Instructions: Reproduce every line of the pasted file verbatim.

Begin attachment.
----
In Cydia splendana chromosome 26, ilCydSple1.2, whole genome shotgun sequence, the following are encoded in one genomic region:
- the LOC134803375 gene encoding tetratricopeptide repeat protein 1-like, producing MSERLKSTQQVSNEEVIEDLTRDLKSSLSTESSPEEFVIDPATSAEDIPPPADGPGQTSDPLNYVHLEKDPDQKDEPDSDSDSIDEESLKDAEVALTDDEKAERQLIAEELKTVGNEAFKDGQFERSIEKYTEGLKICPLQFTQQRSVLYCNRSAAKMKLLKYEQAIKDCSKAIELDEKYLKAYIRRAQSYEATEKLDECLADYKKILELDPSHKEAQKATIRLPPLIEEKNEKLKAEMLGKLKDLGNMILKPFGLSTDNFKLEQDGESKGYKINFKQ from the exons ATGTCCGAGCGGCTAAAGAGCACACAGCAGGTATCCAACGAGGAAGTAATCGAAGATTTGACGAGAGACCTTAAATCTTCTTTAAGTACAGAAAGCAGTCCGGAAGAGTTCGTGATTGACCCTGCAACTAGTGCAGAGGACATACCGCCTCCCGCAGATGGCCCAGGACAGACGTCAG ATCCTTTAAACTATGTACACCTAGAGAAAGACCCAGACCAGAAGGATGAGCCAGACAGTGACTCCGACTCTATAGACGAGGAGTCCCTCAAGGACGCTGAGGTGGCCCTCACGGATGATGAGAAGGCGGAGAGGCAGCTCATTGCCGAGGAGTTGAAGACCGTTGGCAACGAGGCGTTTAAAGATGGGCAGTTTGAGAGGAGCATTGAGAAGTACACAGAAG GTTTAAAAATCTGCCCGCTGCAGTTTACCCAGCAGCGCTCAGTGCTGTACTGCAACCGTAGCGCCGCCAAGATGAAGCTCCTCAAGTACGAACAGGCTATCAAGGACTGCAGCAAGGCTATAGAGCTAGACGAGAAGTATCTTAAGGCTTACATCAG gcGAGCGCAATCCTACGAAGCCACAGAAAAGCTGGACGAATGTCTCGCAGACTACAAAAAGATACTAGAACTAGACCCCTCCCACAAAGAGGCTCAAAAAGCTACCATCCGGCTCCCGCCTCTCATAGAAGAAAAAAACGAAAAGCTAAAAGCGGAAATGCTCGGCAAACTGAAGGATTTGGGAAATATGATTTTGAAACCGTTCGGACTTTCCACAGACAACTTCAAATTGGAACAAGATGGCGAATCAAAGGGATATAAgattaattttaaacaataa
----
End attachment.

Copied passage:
In Cydia splendana chromosome 26, ilCydSple1.2, whole genome shotgun sequence, the following are encoded in one genomic region:
- the LOC134803375 gene encoding tetratricopeptide repeat protein 1-like, producing MSERLKSTQQVSNEEVIEDLTRDLKSSLSTESSPEEFVIDPATSAEDIPPPADGPGQTSDPLNYVHLEKDPDQKDEPDSDSDSIDEESLKDAEVALTDDEKAERQLIAEELKTVGNEAFKDGQFERSIEKYTEGLKICPLQFTQQRSVLYCNRSAAKMKLLKYEQAIKDCSKAIELDEKYLKAYIRRAQSYEATEKLDECLADYKKILELDPSHKEAQKATIRLPPLIEEKNEKLKAEMLGKLKDLGNMILKPFGLSTDNFKLEQDGESKGYKINFKQ from the exons ATGTCCGAGCGGCTAAAGAGCACACAGCAGGTATCCAACGAGGAAGTAATCGAAGATTTGACGAGAGACCTTAAATCTTCTTTAAGTACAGAAAGCAGTCCGGAAGAGTTCGTGATTGACCCTGCAACTAGTGCAGAGGACATACCGCCTCCCGCAGATGGCCCAGGACAGACGTCAG ATCCTTTAAACTATGTACACCTAGAGAAAGACCCAGACCAGAAGGATGAGCCAGACAGTGACTCCGACTCTATAGACGAGGAGTCCCTCAAGGACGCTGAGGTGGCCCTCACGGATGATGAGAAGGCGGAGAGGCAGCTCATTGCCGAGGAGTTGAAGACCGTTGGCAACGAGGCGTTTAAAGATGGGCAGTTTGAGAGGAGCATTGAGAAGTACACAGAAG GTTTAAAAATCTGCCCGCTGCAGTTTACCCAGCAGCGCTCAGTGCTGTACTGCAACCGTAGCGCCGCCAAGATGAAGCTCCTCAAGTACGAACAGGCTATCAAGGACTGCAGCAAGGCTATAGAGCTAGACGAGAAGTATCTTAAGGCTTACATCAG gcGAGCGCAATCCTACGAAGCCACAGAAAAGCTGGACGAATGTCTCGCAGACTACAAAAAGATACTAGAACTAGACCCCTCCCACAAAGAGGCTCAAAAAGCTACCATCCGGCTCCCGCCTCTCATAGAAGAAAAAAACGAAAAGCTAAAAGCGGAAATGCTCGGCAAACTGAAGGATTTGGGAAATATGATTTTGAAACCGTTCGGACTTTCCACAGACAACTTCAAATTGGAACAAGATGGCGAATCAAAGGGATATAAgattaattttaaacaataa